Newton’s laws of motion state that an object will not change direction unless another force hits it. This means that while Foucault’s pendulum kept swinging in the same direction, the earth (and the sand on the ground) turned underneath it. It’s as if you drew a line back and forth repeatedly on a piece of paper, but then slowly rotated the sheet as you kept drawing – eventually the lines would form a circle.  

Foucault’s experiment became a sensation. The French government even ordered a large-scale version that would hang inside the Pantheon in Paris, with a 219-foot, 61-pound pendulum suspended from the building’s dome. Modern-day pendulums hang in the United Nations headquarters in New York, the California Academy of Sciences in San Francisco, the Boston Museum of Science, and many other locations.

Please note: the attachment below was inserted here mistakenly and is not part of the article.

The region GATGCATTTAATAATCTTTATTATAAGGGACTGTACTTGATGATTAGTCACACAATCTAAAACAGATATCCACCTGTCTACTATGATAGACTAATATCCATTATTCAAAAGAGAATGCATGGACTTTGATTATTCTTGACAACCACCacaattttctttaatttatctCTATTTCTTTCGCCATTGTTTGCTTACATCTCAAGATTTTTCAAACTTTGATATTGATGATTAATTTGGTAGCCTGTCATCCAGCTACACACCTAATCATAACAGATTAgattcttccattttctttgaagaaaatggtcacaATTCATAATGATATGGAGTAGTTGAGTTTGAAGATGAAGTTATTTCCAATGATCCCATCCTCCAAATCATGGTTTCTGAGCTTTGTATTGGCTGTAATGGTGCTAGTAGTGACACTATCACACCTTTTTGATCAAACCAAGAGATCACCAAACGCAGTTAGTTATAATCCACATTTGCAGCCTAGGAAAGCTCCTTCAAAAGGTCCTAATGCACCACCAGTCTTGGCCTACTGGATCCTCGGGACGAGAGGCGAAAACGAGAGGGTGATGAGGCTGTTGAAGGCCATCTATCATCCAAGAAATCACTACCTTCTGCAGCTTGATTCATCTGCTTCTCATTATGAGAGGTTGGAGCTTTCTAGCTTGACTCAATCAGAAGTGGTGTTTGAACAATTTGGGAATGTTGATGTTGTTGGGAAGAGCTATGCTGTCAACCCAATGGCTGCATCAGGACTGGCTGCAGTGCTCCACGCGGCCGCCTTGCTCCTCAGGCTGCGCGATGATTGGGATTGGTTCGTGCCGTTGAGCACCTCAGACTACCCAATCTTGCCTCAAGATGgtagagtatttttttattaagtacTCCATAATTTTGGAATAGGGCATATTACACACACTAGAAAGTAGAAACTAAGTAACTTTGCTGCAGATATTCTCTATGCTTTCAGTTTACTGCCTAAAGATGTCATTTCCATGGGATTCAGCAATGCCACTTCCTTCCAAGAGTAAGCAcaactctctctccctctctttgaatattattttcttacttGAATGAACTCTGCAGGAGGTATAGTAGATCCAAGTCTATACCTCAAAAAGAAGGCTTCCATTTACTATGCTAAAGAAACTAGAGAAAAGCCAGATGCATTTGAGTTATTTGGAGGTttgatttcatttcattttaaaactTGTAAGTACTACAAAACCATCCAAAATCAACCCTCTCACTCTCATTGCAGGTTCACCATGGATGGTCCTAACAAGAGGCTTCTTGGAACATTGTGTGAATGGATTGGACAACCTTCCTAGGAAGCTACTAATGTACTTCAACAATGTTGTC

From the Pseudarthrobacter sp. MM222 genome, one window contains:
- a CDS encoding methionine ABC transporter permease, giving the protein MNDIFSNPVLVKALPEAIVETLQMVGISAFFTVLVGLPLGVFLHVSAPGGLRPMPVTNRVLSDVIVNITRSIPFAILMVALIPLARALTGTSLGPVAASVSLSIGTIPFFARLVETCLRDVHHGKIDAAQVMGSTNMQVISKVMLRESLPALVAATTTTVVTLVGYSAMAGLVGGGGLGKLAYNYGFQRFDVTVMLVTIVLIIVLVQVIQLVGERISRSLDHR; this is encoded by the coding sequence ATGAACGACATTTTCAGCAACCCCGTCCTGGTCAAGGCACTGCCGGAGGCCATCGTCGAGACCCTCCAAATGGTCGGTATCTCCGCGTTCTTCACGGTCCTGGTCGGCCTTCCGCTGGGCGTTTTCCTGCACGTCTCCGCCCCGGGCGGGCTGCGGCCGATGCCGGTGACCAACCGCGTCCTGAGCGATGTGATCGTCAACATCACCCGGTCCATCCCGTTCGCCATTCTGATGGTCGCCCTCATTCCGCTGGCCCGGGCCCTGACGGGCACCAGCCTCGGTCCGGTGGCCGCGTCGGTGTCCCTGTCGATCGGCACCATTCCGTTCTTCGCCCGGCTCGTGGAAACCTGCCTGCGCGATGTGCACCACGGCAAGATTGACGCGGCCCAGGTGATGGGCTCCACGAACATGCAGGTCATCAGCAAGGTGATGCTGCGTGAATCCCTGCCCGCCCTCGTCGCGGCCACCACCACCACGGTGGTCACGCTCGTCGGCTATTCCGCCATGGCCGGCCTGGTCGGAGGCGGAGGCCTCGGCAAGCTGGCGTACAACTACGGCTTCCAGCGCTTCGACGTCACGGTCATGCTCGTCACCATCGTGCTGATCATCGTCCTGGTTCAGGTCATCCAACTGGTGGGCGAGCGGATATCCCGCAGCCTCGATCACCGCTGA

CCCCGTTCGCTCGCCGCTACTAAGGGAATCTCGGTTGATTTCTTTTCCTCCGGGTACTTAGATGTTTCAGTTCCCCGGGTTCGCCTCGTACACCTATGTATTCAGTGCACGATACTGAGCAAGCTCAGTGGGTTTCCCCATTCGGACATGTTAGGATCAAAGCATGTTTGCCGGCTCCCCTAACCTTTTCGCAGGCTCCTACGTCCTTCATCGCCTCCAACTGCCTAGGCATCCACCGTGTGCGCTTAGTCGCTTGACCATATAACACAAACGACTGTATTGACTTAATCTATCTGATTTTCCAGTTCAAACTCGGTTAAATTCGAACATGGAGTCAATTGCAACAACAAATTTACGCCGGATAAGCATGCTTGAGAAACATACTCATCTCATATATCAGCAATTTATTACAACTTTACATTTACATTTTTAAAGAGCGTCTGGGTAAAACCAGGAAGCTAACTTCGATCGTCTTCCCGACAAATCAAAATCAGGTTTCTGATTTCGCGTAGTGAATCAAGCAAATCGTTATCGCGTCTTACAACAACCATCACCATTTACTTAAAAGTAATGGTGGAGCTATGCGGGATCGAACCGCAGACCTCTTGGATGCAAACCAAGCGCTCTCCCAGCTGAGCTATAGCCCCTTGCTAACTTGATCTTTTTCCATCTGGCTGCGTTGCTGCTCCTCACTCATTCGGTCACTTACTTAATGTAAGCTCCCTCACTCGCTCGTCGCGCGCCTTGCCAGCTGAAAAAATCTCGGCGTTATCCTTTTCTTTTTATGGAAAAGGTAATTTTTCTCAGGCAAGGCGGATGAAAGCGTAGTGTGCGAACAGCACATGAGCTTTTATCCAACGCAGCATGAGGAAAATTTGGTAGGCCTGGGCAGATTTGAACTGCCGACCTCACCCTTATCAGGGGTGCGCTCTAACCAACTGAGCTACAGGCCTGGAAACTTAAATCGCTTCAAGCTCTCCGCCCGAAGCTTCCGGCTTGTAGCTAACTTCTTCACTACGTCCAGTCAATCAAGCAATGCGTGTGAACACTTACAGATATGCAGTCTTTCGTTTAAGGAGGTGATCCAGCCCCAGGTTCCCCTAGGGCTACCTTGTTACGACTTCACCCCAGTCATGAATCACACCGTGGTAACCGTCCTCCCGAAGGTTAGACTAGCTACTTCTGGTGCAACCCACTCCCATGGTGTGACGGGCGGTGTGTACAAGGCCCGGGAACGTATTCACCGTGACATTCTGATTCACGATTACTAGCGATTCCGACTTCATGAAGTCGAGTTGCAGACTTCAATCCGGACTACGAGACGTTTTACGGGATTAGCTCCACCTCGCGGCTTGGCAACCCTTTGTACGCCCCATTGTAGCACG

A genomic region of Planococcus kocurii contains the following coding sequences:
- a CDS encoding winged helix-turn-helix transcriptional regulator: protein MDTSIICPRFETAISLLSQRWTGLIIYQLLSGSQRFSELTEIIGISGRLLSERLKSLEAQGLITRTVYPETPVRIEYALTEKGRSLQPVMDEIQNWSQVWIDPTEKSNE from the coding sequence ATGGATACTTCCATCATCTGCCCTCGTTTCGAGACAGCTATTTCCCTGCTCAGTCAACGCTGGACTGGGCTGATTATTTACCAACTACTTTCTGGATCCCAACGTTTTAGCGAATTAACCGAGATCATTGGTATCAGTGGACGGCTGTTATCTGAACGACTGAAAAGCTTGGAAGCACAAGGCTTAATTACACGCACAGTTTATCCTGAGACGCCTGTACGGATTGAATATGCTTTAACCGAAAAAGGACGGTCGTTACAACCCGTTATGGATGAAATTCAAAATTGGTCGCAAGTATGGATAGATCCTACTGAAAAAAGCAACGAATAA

The Declaration of the Rights of Man and of the Citizen

On this day in 1789, the Declaration of the Rights of Man and of the Citizen, also known as the Declaration of Human and Civic Rights, was approved by the National Constituent Assembly of France.

A fundamental document of the French Revolution, it is one of the world’s first documents on human and collective rights, as well as one of the most radical. Though the revolution ultimately failed to live up to its standards, the declaration remained influential for generations, and still inspires many legal and political systems around the world. Many of its concepts were virtually unheard of at the time, and remain relevant in the modern world.

  • Men are born and remain free and equal in rights. Social distinctions may be founded only upon the general good.